On June 23, 2009 the UK Telegraph published an article by Science Correspondent Richard Alleyne titled Women who dress provocatively more likely to be raped, claimed scientists. The heading: The way women dress, how flirtatious they are and their levels of drunkenness really do have an effect on the likelihood of them being raped, claim scientists.
For starters, the article presents rape and sexual violence in a heteronormative way. Women are not the only ones who can be victims of sexual violence – men can be victims as well. And men are not the only ones who are perpetrators – although most perpetrators are men, most men are not perpetrators.
But generally, WTF?! This is victim-blaming blasphemy that maintains and bolsters rape culture. These nonsense claims – that women who dress more provocatively, who are more flirtatious and consume more alcohol and therefore are more drunk, are more likely to be raped than women who dress more modestly, are less flirtatious and less drunk – take the attention and accountability off the perpetrator and instead focus on the female victim and her actions.
Rape is never the victim’s fault. It doesn’t matter what someone is wearing, how drunk they are, or how flirtatious they are. Nothing a person does makes him/her more deserving or likely of being raped. Rapists should be held accountable for their mis-actions, but we live in a rape culture (Exhibit A: the Telegraph article) that completely eliminates the perpetrator and focuses all the attention on the victim and what s/he did wrong to get him/herself raped.
But of course if the scientists say so, then it must be so, right? Nope. Ben Goldacre at Bad Science contacted University of Leicester’s MSc student Sophia Shaw, who is cited in the article as one of the expert scientists alleging that women who dress more provocatively are more likely to be raped, and reports back:
I rang Sophia Shaw at the University of Leicester. She was surprised to have been presented as an expert scientist on the pages of the Daily Telegraph, as Sophia is an MSc student, and this is her dissertation project. It’s also not finished. “We are intending on getting it published, but my findings are very preliminary.” She was discussing her dissertation at an academic conference, when the British Psychological Society’s PR team picked it up, and put out a press release. We will discuss that later.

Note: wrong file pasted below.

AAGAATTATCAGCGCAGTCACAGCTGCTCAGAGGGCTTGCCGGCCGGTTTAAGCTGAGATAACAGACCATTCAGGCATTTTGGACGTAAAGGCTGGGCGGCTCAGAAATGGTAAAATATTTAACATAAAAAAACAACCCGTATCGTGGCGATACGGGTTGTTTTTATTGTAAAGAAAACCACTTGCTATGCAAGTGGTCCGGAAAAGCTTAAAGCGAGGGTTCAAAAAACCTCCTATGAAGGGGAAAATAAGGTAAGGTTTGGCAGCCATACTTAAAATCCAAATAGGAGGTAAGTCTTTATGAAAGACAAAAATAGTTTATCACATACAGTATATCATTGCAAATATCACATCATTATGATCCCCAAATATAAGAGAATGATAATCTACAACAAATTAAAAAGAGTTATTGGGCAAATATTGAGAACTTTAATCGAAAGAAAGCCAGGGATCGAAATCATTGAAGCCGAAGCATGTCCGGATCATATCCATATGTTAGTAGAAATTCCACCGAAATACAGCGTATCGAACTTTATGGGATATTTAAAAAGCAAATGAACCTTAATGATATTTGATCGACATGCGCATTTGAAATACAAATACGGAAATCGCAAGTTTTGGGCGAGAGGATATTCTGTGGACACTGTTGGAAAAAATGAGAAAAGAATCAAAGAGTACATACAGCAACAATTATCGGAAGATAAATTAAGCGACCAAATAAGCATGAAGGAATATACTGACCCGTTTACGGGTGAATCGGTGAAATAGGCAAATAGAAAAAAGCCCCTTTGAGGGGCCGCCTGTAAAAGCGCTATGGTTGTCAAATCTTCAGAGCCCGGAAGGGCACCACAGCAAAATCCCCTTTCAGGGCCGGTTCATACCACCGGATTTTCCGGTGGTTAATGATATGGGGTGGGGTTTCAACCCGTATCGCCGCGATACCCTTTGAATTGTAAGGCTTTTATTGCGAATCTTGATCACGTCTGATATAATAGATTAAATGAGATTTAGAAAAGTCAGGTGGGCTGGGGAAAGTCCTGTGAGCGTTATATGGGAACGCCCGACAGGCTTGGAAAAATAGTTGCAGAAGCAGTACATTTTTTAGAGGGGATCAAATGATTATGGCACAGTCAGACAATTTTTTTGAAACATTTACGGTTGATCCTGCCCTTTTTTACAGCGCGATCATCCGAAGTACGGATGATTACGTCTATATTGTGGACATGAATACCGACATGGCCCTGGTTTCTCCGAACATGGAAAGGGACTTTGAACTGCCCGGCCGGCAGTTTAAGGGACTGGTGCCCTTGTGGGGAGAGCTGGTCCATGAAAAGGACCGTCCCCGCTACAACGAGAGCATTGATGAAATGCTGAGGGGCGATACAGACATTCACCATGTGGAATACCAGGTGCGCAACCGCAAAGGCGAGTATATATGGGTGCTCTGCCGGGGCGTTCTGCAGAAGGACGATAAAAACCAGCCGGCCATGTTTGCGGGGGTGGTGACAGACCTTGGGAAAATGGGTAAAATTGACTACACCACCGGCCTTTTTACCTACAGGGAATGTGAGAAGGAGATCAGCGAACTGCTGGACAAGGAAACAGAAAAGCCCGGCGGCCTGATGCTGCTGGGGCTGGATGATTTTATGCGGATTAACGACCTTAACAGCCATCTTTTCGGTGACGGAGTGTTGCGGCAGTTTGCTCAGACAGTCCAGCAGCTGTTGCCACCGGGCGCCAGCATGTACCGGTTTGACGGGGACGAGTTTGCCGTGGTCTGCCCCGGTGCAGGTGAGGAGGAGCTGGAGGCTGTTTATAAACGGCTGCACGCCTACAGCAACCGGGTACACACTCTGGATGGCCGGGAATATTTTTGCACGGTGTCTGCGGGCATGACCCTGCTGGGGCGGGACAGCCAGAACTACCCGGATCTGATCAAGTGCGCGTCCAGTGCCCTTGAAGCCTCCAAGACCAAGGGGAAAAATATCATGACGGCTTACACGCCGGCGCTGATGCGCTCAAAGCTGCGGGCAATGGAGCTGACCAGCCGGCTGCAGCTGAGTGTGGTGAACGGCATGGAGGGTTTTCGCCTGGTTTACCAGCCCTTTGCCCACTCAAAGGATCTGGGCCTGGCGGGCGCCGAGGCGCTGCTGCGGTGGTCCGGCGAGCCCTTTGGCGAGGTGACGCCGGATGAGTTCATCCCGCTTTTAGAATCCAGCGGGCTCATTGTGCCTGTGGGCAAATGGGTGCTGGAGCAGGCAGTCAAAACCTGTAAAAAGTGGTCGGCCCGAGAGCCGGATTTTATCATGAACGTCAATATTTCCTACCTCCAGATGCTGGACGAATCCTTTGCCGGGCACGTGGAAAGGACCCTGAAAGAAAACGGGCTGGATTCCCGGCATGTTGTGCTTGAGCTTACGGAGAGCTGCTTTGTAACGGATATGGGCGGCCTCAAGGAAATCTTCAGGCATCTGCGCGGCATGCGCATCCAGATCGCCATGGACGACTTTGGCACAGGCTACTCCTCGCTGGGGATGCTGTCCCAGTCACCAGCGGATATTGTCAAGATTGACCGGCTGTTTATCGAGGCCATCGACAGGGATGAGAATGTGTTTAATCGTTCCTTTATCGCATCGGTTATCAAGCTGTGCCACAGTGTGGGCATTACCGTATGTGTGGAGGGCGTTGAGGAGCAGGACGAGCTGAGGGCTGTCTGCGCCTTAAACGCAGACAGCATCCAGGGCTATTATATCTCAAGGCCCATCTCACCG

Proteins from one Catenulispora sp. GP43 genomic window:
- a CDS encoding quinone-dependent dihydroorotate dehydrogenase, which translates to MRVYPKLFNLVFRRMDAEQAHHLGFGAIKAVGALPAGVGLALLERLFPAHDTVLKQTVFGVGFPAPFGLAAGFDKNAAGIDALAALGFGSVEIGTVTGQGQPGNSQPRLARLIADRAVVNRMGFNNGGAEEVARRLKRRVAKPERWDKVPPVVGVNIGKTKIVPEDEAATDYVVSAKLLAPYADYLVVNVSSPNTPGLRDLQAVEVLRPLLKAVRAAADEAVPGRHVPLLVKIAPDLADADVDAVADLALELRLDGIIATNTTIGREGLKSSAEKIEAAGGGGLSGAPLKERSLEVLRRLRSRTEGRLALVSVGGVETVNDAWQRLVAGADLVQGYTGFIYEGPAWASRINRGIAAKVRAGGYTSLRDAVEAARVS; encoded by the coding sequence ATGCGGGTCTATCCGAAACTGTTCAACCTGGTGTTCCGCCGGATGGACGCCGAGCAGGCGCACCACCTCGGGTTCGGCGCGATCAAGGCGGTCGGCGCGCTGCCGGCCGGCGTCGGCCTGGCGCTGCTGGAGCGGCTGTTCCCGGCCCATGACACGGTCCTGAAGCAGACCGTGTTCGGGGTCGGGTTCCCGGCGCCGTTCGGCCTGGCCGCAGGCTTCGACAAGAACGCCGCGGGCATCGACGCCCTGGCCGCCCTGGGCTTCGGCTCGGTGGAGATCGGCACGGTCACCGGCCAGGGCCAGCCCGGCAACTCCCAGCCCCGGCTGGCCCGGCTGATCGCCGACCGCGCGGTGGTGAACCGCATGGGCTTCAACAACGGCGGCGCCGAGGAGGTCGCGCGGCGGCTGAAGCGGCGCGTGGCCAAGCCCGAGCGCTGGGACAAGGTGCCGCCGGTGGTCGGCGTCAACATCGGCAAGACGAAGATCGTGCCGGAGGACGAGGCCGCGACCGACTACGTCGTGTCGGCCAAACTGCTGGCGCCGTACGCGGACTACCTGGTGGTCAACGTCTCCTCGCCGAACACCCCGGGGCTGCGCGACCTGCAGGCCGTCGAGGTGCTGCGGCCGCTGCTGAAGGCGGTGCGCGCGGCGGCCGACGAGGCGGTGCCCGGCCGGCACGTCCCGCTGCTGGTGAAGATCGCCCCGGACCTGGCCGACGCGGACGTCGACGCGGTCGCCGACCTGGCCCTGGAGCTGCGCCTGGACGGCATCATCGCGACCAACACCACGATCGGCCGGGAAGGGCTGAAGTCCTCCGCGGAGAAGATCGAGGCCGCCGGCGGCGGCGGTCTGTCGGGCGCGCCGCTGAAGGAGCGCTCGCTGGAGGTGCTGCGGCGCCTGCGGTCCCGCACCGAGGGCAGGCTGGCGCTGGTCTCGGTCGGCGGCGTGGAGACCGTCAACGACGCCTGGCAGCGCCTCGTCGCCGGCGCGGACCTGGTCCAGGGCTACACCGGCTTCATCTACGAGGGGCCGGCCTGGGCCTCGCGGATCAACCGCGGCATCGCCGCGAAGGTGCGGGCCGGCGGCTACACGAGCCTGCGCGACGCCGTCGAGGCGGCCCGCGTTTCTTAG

But first, the science. Shaw spoke to about 100 men, presenting them with various situations around being with a woman, and asking them when they would call it a night, in order to explore men’s attitudes towards coercing women into sex. “I’m very aware that there are limitations to my study. It’s self report data about sensitive issues, so that’s got its flaws, participants were answering when sober, and so on.”
But more than that, she told me, every single one of the first four statements made by the Telegraph is a flat, unambiguous, factually incorrect misrepresentation of her findings.
That sentence is worth repeating – “every single one of the first four statements made by the Telegraph is a flat, unambiguous, factually incorrect misrepresentation of her findings“. Just so we’re all on the same page, what were the Telegraph’s first four statements?
Psychologists found that all three factors had a bearing on how far men were likely to go to take advantage of the opposite sex.
They found that the skimpier the dress and the more flirtatious the woman, the less likely a suitor was to take no for an answer.
But, contrary to popular opinion, alcohol consumption did dampen their ardour with many men claiming that they were put off by a woman who was drunk.
Sophia Shaw at the University of Leicester said that men showed a “surprising” propensity to coerce women into sex, especially those that were considered promiscuous.
All that? Complete and total bullshit. And that’s coming from the source – the scientist. So the Telegraph is misrepresenting and misreporting preliminary scientific findings, and furthering victim-blaming rape myths. Goldacre continues:
Women who drink alcohol, wear short skirts and are outgoing are more likely to be raped? “We found no evidence that that women who are more outgoing are more likely to be raped, this is completely inaccurate, we found no difference whatsoever. The alcohol thing is also completely wrong: if anything, we found that men reported they were willing to go further with women who are completely sober.”
And what about the Telegraph’s next claim, or rather, the Telegraph’s reassuringly distant and objective assertion that it is scientists who are now claiming that women who dress provocatively are more likely to be raped?
“We have found at the minute that people will go slightly further with women who are provocatively dressed, but this result is not statistically significant. Basically you can’t say that’s an effect, it could easily be the play of chance. I told the journalist it isn’t one of our main findings, you can’t say that. It’s not significant, which is why we’re not reporting it in our main analysis.”
Wow. Way to fail Telegraph. Misreporting facts to write a misogynist story. Shaw said:
“When I saw the article my heart completely sank, and it made me really angry, given how sensitive this subject is. To be making claims like the Telegraph did, in my name, places all the blame on women, which is not what we were doing at all. I just felt really angry about how wrong they’d got this study.”
These kinds of bullshit articles make me feel ill. Contact the Telegraph and tell them that this article was not only factually incorrect but also misogynist and completely unacceptable.